All of that is before we even start talking about actually making the cards fun! The trick to making flashback work tended to be to either making cards that weren't close to being playable by themselves but had a pretty low flashback cost (like Think Twice, Ancient Grudge, or Gnaw to the Bone) or making cards where the front half was pretty close to a card you would play on its own and the larger flashback cost was just gravy (like Chainer's Edict, Firebolt, or Increasing Ambition). We started there with our cards, but we needed to find pairs that could work together.
There are a lot of different kinds of aftermath cards. First, we have ones where each individual half does something that can be useful, but maybe at different times (Heaven to Earth), ones where you have an "early game" effect that likely leads to your late game effect (Rags to Riches, Cut to Ribbons), and ones where the first part sort of sets up the second part (Mouth to Feed, Failure to Comply). Then there are ones that kind of fit into multiple categories—there are just a lot of options for making these cards work. While that may seem freeing, it also creates a ton of challenges since we don't have a ton of room to make the cards do whatever we want. We have to work within those creative restraints. It took a ton of time, but I am very proud of where the cards ended up.
How Do We Improve on Gods from Theros?
This was not the first set with Gods—that honor lies with either Champions of Kamigawa or Theros block, depending on how you want to count the Myojin. Gods are something we don't want to do frequently in Magic, but it makes sense that they would pop up now and then, especially when we deal with top-down sets that tie into real-world cultures that had a pantheon of deities. It's not going to be the last time we do it, and we needed to make sure that the connection we tied between the two was something that we could pay off again when we revisit Gods in the future.
We learned a lot from Theros block about Gods and knew that we couldn't do them the exact same way if we wanted to make for a fun Standard environment. Development was very outspoken with the design team about the challenges, and what they could try to do to mitigate those. We didn't want people running only one or two Gods by default because they were impossible to deal with once on the board. We also didn't think that just making them really strong creatures would do a good job of tying in the whole "deity" thing.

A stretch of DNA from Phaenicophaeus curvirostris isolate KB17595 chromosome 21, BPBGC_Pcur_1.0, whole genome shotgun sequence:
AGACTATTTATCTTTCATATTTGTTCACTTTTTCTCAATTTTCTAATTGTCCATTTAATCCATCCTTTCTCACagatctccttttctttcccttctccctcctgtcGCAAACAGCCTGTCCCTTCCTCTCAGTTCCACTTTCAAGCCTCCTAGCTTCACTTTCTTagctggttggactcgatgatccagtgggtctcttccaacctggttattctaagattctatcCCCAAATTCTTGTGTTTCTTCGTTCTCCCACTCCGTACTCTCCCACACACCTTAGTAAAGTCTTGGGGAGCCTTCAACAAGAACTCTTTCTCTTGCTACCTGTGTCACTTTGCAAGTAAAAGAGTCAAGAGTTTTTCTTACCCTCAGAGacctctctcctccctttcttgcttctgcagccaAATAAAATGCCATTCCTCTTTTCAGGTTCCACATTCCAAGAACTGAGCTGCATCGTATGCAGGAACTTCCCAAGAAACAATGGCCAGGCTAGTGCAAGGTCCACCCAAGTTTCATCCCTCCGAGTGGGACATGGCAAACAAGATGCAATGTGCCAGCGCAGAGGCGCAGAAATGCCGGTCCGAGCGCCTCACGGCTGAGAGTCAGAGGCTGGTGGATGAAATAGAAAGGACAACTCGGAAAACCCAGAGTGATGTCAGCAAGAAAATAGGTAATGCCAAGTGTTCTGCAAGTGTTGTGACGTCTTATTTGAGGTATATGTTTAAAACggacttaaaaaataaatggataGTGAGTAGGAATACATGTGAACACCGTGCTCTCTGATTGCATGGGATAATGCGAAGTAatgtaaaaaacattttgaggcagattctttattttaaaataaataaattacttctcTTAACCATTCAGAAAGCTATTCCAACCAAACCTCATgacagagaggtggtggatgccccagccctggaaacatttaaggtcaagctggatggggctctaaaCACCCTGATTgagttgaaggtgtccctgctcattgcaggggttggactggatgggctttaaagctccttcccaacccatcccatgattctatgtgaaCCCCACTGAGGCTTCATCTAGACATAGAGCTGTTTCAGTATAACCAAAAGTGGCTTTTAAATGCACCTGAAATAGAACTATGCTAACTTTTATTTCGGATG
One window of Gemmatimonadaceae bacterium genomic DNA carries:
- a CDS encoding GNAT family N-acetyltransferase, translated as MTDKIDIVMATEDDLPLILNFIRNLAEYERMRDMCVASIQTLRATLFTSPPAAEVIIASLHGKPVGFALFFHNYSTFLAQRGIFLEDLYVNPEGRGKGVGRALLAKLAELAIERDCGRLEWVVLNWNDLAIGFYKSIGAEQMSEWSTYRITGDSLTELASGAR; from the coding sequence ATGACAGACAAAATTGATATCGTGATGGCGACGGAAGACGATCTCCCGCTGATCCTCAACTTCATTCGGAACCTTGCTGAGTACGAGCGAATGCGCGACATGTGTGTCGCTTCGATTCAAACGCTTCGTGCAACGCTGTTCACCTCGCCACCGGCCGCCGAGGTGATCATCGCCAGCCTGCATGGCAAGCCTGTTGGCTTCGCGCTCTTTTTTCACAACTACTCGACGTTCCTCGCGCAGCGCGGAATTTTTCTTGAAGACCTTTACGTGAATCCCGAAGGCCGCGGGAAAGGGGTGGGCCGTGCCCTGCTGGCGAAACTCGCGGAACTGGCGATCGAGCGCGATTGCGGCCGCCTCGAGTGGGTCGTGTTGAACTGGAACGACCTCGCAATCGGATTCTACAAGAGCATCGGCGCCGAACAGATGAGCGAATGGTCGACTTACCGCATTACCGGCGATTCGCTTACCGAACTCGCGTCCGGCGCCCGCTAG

Devotion wasn't in the set, and really, we hadn't set up Standard with any ideas about just putting it on the Gods. There were options, like having devotion to different things, whatever that meant, but it felt like a dead-end for Gods. A decision was made that "can't attack or block unless . . ." was a close enough to the devotion space that it felt like they were related but let us do something else whenever we come back to Gods in the future.
We also had the problem last time that the Gods were too hard to interact with because they weren't creatures most of the time. We also knew we didn't want them to be enchantments because that was a Theros thing, but we needed a through line. Keeping them as giant indestructible creatures felt like they were at the right spot—and with both their bodies and their "can't attack unless" conditions being something people could interact with, we felt we were in a good spot for making fun cards.
That isn't to say these were the only three things we were thinking about—we also had to do things like figure out what to do with cycling, figure out how deserts would play into the set, and also make fun embalm designs. I will be talking about those in future weeks, starting off with embalm next week and going over our efforts to work with the mechanic.
Until next time,